To Brissot de Warville
Paris Feb. 11. 1788.
I am very sensible of the honour you propose to me of becoming a member of the society for the abolition of the slave trade. You know that nobody wishes more ardently to see an abolition not only of the trade but of the condition of slavery: and certainly nobody will be more willing to encounter every sacrifice for that object. But the influence and information of the friends to this proposition in France will be far above the need of my association. I am here as a public servant; and those whom I serve having never yet been able to give their voice against this practice, it is decent for me to avoid too public a demonstration of my wishes to see it abolished. Without serving the cause here, it might render me less able to serve it beyond the water. I trust you will be sensible of the prudence of those motives therefore which govern my conduct on this occasion, and be assured of my wishes for the success of your undertaking and the sentiments of esteem and respect with which I have the honour to be Sir your most obedt. humble servt.,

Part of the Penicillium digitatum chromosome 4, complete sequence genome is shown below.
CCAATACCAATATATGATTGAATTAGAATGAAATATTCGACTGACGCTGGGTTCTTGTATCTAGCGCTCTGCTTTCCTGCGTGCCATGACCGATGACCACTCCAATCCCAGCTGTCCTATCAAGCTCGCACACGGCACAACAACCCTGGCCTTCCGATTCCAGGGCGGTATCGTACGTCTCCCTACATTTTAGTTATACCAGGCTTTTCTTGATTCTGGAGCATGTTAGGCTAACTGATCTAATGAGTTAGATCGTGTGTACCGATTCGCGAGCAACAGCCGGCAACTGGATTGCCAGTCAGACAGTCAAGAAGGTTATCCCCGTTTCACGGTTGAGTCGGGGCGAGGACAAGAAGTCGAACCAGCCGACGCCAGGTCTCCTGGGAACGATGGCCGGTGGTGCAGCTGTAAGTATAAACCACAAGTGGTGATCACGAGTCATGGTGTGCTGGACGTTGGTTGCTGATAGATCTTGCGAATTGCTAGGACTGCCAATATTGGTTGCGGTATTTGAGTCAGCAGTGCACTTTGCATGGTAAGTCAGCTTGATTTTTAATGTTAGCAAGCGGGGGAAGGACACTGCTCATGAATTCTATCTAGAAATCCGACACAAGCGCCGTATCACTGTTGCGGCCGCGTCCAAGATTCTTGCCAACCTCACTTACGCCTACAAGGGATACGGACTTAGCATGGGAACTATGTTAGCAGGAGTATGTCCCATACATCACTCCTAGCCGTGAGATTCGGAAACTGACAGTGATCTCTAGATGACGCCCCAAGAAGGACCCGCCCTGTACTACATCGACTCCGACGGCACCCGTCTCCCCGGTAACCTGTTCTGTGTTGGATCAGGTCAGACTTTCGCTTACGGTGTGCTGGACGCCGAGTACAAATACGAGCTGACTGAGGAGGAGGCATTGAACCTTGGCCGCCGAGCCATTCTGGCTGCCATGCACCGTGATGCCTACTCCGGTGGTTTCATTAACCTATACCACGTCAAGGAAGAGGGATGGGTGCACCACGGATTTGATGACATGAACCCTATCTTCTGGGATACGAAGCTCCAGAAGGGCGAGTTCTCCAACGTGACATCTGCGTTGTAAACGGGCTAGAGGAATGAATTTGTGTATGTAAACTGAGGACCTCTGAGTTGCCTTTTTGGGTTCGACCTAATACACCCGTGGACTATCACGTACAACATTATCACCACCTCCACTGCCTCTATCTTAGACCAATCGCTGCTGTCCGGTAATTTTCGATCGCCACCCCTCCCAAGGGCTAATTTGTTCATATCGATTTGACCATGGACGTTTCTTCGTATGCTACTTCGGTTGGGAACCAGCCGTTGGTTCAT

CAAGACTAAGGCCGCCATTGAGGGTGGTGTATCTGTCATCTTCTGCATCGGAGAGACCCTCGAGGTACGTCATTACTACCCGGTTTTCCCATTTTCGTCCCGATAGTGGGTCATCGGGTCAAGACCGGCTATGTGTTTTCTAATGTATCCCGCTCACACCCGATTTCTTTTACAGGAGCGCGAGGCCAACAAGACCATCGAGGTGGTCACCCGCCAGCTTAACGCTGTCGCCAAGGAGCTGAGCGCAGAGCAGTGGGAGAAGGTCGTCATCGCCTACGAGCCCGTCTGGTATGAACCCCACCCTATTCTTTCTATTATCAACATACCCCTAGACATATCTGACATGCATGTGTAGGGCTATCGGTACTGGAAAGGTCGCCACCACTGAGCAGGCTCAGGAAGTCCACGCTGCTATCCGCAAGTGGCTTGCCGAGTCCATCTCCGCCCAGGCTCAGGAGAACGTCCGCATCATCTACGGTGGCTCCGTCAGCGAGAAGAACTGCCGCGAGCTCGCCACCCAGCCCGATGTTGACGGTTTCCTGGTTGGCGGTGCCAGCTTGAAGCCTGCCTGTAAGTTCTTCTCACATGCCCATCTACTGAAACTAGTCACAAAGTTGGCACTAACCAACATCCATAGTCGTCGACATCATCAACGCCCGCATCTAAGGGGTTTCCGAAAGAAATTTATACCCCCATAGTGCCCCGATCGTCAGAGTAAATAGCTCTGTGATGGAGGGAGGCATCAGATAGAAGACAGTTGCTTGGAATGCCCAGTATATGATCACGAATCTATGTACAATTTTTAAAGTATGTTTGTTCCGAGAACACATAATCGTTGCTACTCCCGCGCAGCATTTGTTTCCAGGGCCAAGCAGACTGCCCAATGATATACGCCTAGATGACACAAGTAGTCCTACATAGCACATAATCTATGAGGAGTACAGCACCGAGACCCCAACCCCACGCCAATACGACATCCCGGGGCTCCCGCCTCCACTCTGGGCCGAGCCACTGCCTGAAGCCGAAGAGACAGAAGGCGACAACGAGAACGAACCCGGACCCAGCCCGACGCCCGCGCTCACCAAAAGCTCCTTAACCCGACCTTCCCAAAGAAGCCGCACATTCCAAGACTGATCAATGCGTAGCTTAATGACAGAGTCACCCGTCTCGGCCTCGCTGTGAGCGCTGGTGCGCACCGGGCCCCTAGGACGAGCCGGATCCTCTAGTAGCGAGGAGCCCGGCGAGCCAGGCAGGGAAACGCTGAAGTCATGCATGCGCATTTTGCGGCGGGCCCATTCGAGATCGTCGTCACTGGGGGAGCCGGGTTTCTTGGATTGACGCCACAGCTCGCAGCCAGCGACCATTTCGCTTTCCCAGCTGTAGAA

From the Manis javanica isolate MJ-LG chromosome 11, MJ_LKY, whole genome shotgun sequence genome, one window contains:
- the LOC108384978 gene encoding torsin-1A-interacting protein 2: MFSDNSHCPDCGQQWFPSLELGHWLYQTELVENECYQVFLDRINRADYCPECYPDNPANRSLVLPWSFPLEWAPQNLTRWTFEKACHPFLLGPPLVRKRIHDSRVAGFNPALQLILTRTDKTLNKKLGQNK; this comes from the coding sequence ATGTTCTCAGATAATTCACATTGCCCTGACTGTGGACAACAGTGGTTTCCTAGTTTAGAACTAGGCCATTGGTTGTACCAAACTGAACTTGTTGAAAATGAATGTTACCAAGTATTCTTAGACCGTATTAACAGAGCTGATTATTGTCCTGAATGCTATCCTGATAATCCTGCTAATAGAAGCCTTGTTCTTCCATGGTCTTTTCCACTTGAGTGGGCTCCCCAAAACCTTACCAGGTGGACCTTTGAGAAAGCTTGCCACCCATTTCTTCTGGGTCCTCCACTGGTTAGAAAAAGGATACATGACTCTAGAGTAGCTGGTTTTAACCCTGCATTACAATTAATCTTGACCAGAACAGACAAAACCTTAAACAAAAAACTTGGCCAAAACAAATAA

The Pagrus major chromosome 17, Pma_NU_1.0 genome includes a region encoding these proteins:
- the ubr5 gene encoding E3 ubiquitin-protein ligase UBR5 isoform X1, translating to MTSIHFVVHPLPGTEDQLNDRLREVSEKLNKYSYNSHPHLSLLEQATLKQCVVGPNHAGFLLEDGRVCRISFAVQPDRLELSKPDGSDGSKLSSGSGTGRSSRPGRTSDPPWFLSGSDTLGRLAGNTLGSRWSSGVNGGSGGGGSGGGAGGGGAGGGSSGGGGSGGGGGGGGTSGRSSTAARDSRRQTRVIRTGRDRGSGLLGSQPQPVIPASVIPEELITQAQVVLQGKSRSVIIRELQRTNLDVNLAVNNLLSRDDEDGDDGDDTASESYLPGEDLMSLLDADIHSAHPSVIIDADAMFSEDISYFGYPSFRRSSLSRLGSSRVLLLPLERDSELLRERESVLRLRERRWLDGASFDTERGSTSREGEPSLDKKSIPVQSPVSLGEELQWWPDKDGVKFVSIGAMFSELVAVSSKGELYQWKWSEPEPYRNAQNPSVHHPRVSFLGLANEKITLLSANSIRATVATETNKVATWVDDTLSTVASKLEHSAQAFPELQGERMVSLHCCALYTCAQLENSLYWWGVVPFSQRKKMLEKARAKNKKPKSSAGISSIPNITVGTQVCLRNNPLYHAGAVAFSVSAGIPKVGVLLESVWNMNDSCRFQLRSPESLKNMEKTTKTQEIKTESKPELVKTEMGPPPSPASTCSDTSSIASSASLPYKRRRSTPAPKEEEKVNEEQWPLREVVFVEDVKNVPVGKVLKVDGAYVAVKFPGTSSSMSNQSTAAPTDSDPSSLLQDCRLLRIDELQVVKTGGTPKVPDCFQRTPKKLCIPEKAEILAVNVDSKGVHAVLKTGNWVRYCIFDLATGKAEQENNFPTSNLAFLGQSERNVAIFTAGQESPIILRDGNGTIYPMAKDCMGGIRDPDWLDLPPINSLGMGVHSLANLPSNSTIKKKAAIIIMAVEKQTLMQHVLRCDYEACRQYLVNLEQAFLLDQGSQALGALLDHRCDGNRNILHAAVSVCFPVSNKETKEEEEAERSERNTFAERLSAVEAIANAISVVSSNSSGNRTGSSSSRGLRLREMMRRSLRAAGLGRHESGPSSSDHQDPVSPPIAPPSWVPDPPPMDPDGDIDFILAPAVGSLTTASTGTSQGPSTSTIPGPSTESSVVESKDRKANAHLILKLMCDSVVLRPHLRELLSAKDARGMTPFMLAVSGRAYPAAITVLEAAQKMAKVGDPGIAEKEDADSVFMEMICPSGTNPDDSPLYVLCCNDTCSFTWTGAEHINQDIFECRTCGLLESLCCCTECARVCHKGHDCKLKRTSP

P.S. I send you the journals of Congress of 1787.